Greetings to those interested in Moskitia land! I am very glad that Anthony and I could make a quick trip to visit Chuck and Katie Gehman before we head to the states in a few weeks. We were blessed, inspired, and amused. The main purpose of our trip was to spend time encouraging and blessing Chuck and Katie. I also wanted to see firsthand what the Moskitia is like and listen to what God might be saying about possible ministry opportunities there.
Anthony and I both enjoyed the flying a lot! Although we have done quite a bit of flying, this was first time traveling by small plane. If I could rename the airline we used, I would call it “The Back Woods Flyboys,” or something like that! We got to the airport in La Ceiba around 5:30 Monday morning hoping to catch the 6 o’clock flight to Wampusirpe. I was a little nervous because I was told they don’t necessarily fly every day. When they have enough of people they make a trip. By the time I got to the desk they said the first flight is already full but there will be a second one at 10 o’clock and it will be a direct flight to Wampusirpe. That was fine with me, at least we were going to be able to fly on the day we wanted to! Our truck was giving us problems and we thought the starter must have shorted so we parked it and planned to repair it when we got back.
Around ten o’clock an old twin engine plane pulled up outside the waiting area and we were soon noisily shuttering aloft, our eyes burning from the exhaust of the big old engines just outside our windows. After about an hour of bouncing through the clouds, we descended onto a narrow dirt strip in the middle of some wilderness. We careened up to a little shed on one end where a few people were waiting. The captain droopily crawled out of his little corner of the cockpit and asked, “Brus Laguna?” We stared at him and explained that we are having a direct flight to Wampusirpe! Blankly he replied, “Oh… oh Wampursirpe…… Ok.” After picking up a few passengers we soon bounced into the air again. This time the pilots opened their windows and let the fresh air scream through the cabin until they reached cruising altitude. That was blessed relief from the fumes; the only problem was we were feeling a little light headed up there above the clouds with no pressure in the cabin! We continued following the coast and I soon saw that we were still not heading toward Wampusirpe as one guy we picked up in Brus was asking the pilots if they were going to make it in time for his connecting flight. We were heading for Puerto Lempira! I realized then that God was good naturedly giving us a long, round-about tour of the Moskitia. I kinda chuckled and wondered just what all God has “up His sleeve”. Interestingly, it gave me more assurance that we were in fact supposed to be wandering around out there “above” the wilderness.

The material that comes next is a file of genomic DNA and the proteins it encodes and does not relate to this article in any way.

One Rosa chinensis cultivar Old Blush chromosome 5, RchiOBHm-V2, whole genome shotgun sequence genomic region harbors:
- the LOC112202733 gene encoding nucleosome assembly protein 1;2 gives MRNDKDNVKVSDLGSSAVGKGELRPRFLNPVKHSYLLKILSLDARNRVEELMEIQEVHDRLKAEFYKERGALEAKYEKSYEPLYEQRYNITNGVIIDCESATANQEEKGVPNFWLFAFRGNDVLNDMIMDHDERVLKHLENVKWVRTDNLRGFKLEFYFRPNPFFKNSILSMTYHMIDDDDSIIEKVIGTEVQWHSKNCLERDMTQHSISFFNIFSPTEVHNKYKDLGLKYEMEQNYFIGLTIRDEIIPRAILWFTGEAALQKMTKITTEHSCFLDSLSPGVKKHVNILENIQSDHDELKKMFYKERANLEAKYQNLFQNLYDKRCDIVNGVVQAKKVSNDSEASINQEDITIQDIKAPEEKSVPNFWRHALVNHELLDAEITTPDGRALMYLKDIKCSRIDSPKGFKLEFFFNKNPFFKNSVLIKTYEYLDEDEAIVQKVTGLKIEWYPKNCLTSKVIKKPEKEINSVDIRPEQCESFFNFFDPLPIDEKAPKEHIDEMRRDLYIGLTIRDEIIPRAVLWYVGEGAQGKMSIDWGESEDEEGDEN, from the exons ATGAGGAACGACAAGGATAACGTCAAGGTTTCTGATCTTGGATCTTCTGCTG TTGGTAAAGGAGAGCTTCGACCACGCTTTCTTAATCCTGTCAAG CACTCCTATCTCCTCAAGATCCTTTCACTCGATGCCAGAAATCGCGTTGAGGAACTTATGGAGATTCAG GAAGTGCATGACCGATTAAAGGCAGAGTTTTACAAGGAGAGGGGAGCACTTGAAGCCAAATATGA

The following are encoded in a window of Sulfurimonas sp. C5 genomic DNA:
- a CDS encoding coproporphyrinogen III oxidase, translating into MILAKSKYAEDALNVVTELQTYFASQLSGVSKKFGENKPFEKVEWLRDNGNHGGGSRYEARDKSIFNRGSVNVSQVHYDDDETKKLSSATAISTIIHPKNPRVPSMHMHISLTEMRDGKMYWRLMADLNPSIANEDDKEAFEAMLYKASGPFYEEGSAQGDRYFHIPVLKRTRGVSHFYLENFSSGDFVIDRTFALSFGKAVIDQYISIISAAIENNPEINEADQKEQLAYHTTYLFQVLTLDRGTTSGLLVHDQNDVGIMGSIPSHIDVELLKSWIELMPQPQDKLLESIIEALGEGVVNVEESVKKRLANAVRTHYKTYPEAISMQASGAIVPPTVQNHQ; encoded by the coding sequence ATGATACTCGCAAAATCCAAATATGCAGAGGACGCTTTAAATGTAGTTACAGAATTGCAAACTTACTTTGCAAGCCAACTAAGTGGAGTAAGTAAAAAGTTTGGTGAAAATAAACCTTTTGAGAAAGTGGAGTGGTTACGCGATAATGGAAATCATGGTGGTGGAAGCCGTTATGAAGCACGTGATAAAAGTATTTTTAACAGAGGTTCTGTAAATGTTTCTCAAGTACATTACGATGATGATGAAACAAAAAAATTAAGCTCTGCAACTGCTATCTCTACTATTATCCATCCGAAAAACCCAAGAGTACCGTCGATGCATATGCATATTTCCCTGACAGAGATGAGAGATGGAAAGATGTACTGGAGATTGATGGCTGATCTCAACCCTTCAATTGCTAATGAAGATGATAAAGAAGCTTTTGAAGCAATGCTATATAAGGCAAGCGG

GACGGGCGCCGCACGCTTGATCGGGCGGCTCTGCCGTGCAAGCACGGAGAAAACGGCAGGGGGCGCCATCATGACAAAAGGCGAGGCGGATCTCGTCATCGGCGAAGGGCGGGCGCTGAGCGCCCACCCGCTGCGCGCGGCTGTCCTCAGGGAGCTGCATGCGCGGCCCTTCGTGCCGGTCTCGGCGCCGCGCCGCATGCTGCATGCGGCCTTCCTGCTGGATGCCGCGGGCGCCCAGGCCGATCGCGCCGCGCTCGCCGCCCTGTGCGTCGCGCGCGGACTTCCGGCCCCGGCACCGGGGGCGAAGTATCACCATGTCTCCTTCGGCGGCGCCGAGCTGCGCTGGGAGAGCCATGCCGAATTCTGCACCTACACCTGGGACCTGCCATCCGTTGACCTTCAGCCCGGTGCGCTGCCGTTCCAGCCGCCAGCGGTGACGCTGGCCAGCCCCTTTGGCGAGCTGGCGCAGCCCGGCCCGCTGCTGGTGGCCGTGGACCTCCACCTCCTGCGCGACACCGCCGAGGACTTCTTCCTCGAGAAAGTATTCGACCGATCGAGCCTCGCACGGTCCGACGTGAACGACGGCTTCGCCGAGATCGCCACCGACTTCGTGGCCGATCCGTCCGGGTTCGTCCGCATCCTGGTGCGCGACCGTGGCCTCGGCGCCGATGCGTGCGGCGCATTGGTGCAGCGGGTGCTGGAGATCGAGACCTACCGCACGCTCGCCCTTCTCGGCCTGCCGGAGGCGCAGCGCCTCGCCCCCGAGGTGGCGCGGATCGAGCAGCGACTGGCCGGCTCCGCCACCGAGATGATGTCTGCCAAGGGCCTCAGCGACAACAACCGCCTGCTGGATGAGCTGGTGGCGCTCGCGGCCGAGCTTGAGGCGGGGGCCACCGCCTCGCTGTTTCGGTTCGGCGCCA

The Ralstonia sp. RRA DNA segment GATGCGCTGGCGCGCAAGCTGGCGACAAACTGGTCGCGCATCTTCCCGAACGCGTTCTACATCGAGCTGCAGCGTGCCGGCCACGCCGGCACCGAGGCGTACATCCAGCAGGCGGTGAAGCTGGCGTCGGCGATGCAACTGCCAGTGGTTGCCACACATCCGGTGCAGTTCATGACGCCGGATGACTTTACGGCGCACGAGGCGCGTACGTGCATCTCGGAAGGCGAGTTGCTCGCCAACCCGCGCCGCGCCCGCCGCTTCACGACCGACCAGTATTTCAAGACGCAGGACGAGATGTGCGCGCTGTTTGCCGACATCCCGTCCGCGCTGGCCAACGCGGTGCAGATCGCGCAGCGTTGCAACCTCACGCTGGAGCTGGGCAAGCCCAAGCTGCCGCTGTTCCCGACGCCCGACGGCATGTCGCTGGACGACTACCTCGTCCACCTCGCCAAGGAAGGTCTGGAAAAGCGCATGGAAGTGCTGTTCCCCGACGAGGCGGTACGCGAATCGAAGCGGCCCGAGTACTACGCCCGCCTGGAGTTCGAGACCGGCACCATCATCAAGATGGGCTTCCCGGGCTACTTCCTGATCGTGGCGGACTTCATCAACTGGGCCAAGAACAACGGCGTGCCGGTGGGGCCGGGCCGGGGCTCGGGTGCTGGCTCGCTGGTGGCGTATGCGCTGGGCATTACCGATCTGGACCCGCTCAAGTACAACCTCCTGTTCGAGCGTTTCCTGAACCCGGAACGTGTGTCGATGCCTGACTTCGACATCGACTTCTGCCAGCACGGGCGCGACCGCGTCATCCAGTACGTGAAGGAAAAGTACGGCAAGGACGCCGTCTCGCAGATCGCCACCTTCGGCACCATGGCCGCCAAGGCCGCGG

After swapping a few passengers in Puerto Lempira we were soon in the air again, looking down on more of the most deserted wilderness I have ever seen. There was an occasional shack here and there beside a creek or in a clearing in the forest. Mostly it was swamp, grass, and sparsely scattered pine trees. Finally we dove onto another bumpy airstrip, plowed through a few large mud puddles and lurched to a stop in front of a little roofless shack. Sure enough, there was Chuck in his shorts and rubber boots, happily waiting for us to crawl out of the ole flying machine.
After a few purchases in Wampu, we jumped into Chuck’s enormous dugout canoe and headed up the river, which was about 15 feet higher than normal as a result of some heavy rains the day before. I was glad to be traveling with an experienced motorist as we dodged logs and charged into rapids! Soon we arrived at Kurpa, a town of several hundred inhabitants, nicely perched on a high bank of the river. Chucks live near the center of the little village on a piece of land that was given to them by the mayor.
These people are more independent and reluctant to open themselves to foreigners than the Latinos we are used to working with. They are very laid back, but do not appreciate other people invading their territory, especially not the Latinos who are more aggressive and want to take advantage of them and their resources. Their culture reminds me of some of the American Indian cultures. There is a lot of laziness and lack of purpose. There’s lots of witchcraft which, of course results in a heavily darkened condition of mind. According to a discussion I overheard, they do not believe in sickness and have very little confidence in medicine. They consider sickness to be evil someone has done to them and much prefer the use of their occultic remedies. They have mixed this stuff in with the religion they received from the Moravians and other missionaries who have tried to reach them in the past.
There are quite a few churches in the Moskitia but not many victorious Christians. Chuck had been teaching a discipleship class attended by around twelve men. But one by one they drifted away and now he’s down to one faithful man by the name of Roberto, who seems to have an impressive testimony of surrender to the Lord. I enjoyed getting to know him and invest in his life. I especially felt moved to pray that God would preserve this man faithful to the end and make him a man of spiritual authority in his community. May God abundantly develop His gifts in and though that brother, giving him all the ammunition from heaven against the devil and his strongholds in that area.
We had some great prayer meetings together and distinctly felt God was pleased and is anxious to bring our petitions to pass.